An etching is made on a metal plate. The plate is cleaned and de-greased and then warmed and coated with a very thin layer of wax – called a ‘ground’.
Using a needle or similar pointed tool the design is drawn into the ground to expose the metal plate below. The plate is then immersed in an acid bath which ‘bites’ the plate where the metal has been exposed. To create tonal variations the plate is dusted with rosin to create an ‘aquatint’ which is again immersed in acid.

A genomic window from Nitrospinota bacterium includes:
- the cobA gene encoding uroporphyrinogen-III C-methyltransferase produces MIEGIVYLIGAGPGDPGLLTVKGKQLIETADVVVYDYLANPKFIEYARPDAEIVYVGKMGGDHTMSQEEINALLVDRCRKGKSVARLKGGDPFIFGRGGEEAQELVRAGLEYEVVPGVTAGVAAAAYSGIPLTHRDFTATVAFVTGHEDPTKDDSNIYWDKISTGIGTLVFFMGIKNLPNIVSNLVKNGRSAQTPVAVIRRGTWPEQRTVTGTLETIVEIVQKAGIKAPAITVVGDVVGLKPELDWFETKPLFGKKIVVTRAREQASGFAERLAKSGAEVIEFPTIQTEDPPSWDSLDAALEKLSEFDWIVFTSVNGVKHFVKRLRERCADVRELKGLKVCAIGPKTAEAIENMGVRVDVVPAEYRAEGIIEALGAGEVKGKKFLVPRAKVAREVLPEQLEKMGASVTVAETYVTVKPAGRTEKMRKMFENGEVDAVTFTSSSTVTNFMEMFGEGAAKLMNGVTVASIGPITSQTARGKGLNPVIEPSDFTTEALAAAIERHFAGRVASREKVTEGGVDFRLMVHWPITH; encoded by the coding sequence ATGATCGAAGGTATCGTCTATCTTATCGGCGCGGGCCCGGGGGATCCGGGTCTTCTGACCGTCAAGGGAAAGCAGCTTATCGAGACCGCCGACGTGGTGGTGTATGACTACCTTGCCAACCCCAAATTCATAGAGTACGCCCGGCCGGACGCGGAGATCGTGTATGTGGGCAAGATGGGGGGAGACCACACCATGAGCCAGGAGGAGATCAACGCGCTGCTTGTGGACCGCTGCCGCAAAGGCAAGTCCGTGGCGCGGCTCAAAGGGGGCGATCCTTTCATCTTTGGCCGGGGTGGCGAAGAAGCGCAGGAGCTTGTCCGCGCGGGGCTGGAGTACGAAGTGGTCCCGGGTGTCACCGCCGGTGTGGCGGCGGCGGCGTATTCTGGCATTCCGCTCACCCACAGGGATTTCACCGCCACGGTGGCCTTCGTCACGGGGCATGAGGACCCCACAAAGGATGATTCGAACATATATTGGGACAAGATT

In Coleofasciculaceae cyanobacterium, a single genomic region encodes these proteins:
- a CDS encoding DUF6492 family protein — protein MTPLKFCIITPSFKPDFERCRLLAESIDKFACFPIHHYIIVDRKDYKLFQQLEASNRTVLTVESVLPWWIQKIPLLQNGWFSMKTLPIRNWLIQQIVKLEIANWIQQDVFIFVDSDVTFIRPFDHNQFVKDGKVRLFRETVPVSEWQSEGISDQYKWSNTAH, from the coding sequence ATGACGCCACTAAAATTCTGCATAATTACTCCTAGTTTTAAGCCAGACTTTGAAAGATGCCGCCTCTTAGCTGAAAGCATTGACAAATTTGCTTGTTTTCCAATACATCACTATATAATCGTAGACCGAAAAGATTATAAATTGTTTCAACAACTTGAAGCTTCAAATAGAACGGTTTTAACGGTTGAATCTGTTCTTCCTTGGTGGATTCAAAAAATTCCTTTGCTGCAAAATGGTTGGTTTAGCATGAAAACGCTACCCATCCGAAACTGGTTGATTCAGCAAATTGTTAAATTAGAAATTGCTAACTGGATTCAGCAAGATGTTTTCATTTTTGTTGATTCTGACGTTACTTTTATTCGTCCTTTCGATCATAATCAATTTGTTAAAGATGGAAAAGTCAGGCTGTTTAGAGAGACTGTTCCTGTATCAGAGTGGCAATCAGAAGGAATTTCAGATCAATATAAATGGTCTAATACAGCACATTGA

The ground is cleaned off and the plate is then ready to be inked and printed.
Non-toxic developments in Etching
The etching is made on a metal plate as before but the ‘ground’ is replaced with any number of non-toxic acrylic based compounds.
The drawing techniques used to expose areas of the metal plate are the same as for traditional etching. However, the finished plate is immersed in a chemical solution that is less noxious than the acid traditionally used. For example, a copper plate is immersed in ferric chloride and an aluminium plate in copper sulphate.
The cleaning and printing process is the same but the cleaning solutions are once again non-toxic and the inks used are more often water based to reduce the overall impact on the environment.